Canadian dollar dipped below 77 cents US today, its lowest level since last July as fears of a trade war cast a gloomy shadow on the Canadian economy’s prospects.
The loonie got as low as 76.92 US in mid-afternoon trading before regaining some lost ground to climb back above the 77-cent mark.
The currency began February above 81 cents US, but has steadily slid lower as protectionist trade talk has begun to overshadow ongoing negotiations between Canada, the U.S. and Mexico to update the 1994 North American Free Trade Agreement.
U.S. President has threatened to tear up the agreement unless a better version can be created, and that prospect has sparked concerns for Canada’s economy, which is heavily dependent on exports to the U.S.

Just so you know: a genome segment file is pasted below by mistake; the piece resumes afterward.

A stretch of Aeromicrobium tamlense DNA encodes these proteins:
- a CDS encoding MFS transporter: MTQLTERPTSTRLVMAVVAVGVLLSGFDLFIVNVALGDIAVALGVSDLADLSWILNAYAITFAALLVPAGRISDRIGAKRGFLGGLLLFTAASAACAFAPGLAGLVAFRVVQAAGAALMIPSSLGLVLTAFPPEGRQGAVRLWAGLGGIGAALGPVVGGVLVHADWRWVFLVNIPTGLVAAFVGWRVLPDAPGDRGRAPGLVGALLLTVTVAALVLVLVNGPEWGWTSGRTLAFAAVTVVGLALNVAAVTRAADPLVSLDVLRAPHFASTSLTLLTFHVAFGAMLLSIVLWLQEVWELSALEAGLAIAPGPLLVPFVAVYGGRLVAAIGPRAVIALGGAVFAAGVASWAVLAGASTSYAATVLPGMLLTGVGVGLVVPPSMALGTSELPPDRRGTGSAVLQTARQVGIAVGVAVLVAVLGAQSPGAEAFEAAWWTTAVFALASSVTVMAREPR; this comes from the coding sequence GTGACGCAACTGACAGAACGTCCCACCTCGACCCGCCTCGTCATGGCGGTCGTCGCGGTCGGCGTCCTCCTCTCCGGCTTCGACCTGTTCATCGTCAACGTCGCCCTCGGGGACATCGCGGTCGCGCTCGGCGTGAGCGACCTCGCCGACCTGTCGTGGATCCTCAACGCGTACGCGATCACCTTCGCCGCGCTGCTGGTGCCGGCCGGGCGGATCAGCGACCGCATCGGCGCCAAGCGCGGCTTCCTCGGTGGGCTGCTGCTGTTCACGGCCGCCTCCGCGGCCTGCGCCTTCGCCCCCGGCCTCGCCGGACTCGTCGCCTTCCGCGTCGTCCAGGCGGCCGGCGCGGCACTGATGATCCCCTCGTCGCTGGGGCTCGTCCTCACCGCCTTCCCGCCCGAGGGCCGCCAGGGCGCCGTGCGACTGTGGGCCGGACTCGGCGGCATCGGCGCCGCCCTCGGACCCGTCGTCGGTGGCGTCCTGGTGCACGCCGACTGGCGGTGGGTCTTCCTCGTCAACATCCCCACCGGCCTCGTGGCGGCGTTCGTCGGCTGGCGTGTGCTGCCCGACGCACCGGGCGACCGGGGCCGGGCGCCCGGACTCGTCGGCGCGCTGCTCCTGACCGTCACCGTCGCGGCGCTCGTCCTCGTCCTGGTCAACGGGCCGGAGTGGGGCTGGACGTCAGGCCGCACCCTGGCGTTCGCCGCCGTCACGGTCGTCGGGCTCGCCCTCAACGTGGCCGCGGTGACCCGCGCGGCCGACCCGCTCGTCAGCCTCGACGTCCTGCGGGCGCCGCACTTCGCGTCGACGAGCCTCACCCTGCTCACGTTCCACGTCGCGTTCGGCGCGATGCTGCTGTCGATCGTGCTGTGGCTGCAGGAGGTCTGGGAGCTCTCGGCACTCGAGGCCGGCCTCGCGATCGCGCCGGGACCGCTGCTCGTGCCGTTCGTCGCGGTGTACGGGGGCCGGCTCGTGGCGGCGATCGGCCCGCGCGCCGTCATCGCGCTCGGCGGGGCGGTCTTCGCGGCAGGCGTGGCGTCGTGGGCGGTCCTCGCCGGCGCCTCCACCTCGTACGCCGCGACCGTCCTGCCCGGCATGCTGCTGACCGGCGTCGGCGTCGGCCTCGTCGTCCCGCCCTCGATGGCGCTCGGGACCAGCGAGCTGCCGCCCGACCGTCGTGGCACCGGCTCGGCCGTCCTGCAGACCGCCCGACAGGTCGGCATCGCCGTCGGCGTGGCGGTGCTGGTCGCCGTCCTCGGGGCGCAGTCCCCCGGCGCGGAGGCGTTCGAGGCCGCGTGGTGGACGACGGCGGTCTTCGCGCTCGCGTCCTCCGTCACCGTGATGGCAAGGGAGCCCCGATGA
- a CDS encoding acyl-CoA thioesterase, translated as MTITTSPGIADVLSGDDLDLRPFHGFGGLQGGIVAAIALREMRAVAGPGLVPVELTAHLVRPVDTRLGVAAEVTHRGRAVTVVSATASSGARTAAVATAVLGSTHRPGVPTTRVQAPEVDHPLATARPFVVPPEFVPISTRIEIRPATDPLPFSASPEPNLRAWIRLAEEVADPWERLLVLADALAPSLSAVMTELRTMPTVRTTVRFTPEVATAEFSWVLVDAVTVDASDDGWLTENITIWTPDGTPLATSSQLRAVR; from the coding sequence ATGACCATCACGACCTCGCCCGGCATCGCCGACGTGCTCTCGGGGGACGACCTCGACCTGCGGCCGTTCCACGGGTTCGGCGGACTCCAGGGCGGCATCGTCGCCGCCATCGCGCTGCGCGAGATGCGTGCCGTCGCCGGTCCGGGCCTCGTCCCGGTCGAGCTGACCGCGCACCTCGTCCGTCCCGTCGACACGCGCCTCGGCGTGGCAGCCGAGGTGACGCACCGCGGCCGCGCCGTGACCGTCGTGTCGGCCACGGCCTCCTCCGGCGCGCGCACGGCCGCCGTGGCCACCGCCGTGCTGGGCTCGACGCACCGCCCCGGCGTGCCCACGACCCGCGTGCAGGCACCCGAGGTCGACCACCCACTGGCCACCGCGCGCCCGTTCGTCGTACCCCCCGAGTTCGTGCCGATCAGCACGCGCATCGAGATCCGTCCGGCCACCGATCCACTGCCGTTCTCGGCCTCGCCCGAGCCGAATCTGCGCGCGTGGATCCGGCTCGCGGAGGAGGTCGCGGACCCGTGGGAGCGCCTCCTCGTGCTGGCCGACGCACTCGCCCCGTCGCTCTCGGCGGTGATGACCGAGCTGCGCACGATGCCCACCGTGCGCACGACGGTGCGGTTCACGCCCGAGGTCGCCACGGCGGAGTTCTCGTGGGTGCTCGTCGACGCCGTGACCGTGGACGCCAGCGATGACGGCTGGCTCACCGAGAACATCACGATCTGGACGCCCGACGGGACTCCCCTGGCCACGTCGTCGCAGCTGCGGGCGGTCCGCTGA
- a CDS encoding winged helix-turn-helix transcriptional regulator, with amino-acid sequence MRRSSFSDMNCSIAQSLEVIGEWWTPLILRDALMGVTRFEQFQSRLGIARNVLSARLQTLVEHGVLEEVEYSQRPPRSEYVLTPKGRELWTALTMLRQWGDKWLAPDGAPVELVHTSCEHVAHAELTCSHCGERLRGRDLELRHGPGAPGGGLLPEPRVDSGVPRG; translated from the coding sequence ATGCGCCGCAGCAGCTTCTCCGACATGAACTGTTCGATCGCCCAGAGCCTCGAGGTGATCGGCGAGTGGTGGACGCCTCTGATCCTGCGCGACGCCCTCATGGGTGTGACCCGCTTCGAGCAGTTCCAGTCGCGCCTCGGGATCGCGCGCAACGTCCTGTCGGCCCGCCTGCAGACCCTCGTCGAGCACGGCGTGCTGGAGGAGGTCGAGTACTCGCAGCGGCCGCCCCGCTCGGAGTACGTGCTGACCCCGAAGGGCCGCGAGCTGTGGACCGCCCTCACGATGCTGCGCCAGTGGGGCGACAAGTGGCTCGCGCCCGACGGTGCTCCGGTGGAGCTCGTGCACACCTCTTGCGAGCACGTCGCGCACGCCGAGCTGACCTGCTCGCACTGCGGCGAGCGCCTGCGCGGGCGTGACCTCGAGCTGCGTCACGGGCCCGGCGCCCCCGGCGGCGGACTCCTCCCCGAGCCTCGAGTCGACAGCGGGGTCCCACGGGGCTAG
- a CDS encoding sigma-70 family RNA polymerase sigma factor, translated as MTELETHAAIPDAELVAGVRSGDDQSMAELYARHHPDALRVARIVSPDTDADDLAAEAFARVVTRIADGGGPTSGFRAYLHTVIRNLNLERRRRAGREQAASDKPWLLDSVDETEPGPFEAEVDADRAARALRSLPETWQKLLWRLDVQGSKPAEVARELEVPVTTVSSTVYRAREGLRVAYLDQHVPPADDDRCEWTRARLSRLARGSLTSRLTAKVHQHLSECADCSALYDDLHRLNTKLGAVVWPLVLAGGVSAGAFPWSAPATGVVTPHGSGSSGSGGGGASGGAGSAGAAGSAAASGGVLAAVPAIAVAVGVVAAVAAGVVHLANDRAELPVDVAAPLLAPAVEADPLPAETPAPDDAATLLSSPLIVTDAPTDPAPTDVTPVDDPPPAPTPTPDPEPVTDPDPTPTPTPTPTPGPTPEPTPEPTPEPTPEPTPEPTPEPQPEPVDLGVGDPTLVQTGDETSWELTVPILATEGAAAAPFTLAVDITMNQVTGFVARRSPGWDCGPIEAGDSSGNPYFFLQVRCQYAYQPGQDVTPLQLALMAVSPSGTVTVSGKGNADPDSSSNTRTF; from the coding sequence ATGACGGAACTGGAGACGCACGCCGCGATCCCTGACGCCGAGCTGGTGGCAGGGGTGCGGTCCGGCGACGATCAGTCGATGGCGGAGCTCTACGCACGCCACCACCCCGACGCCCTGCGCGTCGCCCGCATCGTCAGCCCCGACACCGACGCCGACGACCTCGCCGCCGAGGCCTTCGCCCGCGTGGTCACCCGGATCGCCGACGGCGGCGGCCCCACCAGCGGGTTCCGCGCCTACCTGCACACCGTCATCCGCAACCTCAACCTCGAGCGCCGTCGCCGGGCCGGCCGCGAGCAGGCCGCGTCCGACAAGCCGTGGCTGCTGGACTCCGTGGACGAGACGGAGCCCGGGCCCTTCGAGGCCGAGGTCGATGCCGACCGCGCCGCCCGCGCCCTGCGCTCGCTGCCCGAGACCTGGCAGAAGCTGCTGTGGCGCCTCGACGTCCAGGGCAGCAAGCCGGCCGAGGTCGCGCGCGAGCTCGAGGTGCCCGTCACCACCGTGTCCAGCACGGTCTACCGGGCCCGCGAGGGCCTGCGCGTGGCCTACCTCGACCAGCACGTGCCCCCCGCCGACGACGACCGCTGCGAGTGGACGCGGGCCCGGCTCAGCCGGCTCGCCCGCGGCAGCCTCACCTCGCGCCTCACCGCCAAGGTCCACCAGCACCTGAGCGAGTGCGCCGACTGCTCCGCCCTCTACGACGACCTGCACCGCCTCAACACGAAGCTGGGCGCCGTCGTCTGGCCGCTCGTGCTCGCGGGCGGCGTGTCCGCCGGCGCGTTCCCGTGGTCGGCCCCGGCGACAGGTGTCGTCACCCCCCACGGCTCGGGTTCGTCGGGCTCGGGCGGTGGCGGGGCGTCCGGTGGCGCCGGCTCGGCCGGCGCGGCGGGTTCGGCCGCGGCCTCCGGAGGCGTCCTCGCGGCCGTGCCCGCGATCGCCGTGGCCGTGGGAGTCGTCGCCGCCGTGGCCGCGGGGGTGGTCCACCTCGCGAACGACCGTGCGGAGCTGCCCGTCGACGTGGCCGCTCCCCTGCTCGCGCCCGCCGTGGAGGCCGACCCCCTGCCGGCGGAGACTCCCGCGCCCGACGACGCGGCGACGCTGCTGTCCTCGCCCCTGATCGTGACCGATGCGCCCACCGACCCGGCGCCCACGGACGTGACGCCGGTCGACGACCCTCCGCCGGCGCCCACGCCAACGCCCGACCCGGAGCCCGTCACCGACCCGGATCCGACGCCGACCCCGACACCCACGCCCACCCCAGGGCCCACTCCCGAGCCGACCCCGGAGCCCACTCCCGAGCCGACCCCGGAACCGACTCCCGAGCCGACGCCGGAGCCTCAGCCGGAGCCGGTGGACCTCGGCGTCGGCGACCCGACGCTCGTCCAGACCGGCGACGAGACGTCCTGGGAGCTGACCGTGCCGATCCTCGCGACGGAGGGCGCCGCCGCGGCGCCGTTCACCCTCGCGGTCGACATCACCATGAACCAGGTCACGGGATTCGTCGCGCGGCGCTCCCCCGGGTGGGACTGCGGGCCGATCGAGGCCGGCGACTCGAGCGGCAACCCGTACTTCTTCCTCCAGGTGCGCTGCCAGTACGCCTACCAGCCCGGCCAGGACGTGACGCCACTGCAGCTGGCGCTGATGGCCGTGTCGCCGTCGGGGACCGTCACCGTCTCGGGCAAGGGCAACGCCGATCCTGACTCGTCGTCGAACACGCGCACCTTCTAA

Canada provides more than one-sixth of all the steel that the U.S. imports and almost half the aluminum, and threats that those two commodities would be subject to a tariff have depressed the value of the country’s currency.
The loonie is weakening against a number of currencies, including the Mexican peso and the Japanese yen, but its decline looks even starker because it’s coming at a time when the U.S. dollar is surging in its own right.
The Bank of Canada will meet on Wednesday and announce its latest decision on interest rates, and trading in currency swap contracts imply there’s only a 12 per cent chance of a hike.